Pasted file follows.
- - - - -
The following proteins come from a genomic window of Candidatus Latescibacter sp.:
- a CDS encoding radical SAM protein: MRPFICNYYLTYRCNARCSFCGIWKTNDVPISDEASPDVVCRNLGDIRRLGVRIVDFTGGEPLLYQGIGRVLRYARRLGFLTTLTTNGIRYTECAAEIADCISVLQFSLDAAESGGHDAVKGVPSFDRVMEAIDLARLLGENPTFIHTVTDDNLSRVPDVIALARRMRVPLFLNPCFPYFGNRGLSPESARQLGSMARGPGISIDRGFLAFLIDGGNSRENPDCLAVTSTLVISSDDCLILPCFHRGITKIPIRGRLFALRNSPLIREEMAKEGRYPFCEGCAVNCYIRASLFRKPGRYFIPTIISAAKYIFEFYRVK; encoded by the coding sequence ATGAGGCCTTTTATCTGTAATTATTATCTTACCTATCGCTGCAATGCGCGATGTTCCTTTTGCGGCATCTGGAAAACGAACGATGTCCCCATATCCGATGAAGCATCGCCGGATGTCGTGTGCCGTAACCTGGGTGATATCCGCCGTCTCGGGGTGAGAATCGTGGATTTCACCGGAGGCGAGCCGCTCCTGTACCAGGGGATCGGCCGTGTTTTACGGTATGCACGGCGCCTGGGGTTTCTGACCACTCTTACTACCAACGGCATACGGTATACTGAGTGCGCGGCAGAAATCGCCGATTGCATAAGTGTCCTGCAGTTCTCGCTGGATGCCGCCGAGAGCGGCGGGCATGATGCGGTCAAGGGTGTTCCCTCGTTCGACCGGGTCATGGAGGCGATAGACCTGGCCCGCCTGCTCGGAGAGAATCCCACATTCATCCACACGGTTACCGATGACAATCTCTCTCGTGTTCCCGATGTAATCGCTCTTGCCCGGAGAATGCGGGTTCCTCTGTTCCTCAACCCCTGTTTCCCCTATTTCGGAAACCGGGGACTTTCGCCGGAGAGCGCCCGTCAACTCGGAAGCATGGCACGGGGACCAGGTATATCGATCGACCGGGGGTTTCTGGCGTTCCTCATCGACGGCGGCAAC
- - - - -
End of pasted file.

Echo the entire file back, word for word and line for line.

The following proteins come from a genomic window of Candidatus Latescibacter sp.:
- a CDS encoding radical SAM protein: MRPFICNYYLTYRCNARCSFCGIWKTNDVPISDEASPDVVCRNLGDIRRLGVRIVDFTGGEPLLYQGIGRVLRYARRLGFLTTLTTNGIRYTECAAEIADCISVLQFSLDAAESGGHDAVKGVPSFDRVMEAIDLARLLGENPTFIHTVTDDNLSRVPDVIALARRMRVPLFLNPCFPYFGNRGLSPESARQLGSMARGPGISIDRGFLAFLIDGGNSRENPDCLAVTSTLVISSDDCLILPCFHRGITKIPIRGRLFALRNSPLIREEMAKEGRYPFCEGCAVNCYIRASLFRKPGRYFIPTIISAAKYIFEFYRVK; encoded by the coding sequence ATGAGGCCTTTTATCTGTAATTATTATCTTACCTATCGCTGCAATGCGCGATGTTCCTTTTGCGGCATCTGGAAAACGAACGATGTCCCCATATCCGATGAAGCATCGCCGGATGTCGTGTGCCGTAACCTGGGTGATATCCGCCGTCTCGGGGTGAGAATCGTGGATTTCACCGGAGGCGAGCCGCTCCTGTACCAGGGGATCGGCCGTGTTTTACGGTATGCACGGCGCCTGGGGTTTCTGACCACTCTTACTACCAACGGCATACGGTATACTGAGTGCGCGGCAGAAATCGCCGATTGCATAAGTGTCCTGCAGTTCTCGCTGGATGCCGCCGAGAGCGGCGGGCATGATGCGGTCAAGGGTGTTCCCTCGTTCGACCGGGTCATGGAGGCGATAGACCTGGCCCGCCTGCTCGGAGAGAATCCCACATTCATCCACACGGTTACCGATGACAATCTCTCTCGTGTTCCCGATGTAATCGCTCTTGCCCGGAGAATGCGGGTTCCTCTGTTCCTCAACCCCTGTTTCCCCTATTTCGGAAACCGGGGACTTTCGCCGGAGAGCGCCCGTCAACTCGGAAGCATGGCACGGGGACCAGGTATATCGATCGACCGGGGGTTTCTGGCGTTCCTCATCGACGGCGGCAAC